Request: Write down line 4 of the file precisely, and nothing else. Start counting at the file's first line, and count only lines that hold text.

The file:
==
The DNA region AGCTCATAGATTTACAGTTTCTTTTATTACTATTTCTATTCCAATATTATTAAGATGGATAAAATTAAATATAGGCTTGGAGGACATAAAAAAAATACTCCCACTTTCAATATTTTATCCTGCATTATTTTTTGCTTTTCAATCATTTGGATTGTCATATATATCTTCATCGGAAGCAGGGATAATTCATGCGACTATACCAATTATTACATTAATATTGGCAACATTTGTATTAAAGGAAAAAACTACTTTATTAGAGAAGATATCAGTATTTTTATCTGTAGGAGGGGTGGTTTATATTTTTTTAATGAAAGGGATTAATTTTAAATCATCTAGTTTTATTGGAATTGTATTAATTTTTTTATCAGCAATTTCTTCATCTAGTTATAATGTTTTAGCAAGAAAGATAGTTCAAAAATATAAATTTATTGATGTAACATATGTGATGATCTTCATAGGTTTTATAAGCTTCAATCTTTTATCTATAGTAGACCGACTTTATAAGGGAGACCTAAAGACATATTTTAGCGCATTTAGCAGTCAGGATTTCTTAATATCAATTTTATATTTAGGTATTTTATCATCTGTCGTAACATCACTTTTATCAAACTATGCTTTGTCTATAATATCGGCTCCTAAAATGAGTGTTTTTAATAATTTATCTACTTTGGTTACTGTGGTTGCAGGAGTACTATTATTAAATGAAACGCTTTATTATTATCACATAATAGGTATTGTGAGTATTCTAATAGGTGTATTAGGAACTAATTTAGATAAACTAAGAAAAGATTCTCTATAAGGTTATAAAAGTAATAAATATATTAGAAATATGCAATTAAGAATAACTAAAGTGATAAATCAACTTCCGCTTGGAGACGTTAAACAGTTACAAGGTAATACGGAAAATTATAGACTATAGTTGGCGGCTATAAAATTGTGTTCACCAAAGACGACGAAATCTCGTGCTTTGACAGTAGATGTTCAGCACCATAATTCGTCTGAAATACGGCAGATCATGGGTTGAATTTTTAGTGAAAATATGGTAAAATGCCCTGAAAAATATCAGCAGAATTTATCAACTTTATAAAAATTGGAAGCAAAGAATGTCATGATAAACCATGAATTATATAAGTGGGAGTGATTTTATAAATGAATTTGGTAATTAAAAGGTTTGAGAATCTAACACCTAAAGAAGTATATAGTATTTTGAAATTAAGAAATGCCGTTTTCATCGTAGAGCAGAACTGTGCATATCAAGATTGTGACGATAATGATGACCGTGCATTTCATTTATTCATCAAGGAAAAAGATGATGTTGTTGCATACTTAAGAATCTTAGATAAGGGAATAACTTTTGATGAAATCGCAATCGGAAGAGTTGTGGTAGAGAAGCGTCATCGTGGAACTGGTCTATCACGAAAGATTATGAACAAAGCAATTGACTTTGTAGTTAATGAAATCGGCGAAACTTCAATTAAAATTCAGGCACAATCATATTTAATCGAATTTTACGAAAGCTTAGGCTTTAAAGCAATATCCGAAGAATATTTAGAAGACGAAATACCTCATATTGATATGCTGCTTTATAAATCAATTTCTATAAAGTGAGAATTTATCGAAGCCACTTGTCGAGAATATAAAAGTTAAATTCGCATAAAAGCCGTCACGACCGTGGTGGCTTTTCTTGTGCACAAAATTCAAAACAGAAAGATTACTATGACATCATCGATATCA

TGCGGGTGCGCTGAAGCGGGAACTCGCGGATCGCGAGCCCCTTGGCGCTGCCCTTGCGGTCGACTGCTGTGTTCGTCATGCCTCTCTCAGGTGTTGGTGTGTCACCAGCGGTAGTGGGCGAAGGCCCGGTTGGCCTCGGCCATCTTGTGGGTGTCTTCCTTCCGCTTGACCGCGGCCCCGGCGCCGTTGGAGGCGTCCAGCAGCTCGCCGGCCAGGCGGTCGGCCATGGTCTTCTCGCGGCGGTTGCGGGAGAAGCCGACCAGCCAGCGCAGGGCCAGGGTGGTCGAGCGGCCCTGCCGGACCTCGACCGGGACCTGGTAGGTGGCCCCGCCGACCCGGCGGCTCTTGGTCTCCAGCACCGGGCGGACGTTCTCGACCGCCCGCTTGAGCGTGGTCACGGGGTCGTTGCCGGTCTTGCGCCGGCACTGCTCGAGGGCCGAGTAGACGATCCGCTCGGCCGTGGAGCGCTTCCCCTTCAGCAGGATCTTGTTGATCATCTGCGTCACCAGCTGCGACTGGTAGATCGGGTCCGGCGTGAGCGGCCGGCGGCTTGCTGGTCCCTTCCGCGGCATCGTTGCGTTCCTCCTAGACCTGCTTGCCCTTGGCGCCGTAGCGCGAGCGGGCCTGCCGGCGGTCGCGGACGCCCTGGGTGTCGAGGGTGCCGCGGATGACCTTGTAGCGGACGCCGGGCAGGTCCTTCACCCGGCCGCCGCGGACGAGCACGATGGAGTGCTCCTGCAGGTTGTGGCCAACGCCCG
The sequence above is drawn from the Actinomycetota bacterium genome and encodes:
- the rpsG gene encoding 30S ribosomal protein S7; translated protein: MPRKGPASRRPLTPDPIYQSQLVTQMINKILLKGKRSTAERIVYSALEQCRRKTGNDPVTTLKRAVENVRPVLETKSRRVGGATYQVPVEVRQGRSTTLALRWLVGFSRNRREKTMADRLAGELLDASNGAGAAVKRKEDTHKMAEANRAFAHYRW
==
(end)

- the rpsG gene encoding 30S ribosomal protein S7; translated protein: MPRKGPASRRPLTPDPIYQSQLVTQMINKILLKGKRSTAERIVYSALEQCRRKTGNDPVTTLKRAVENVRPVLETKSRRVGGATYQVPVEVRQGRSTTLALRWLVGFSRNRREKTMADRLAGELLDASNGAGAAVKRKEDTHKMAEANRAFAHYRW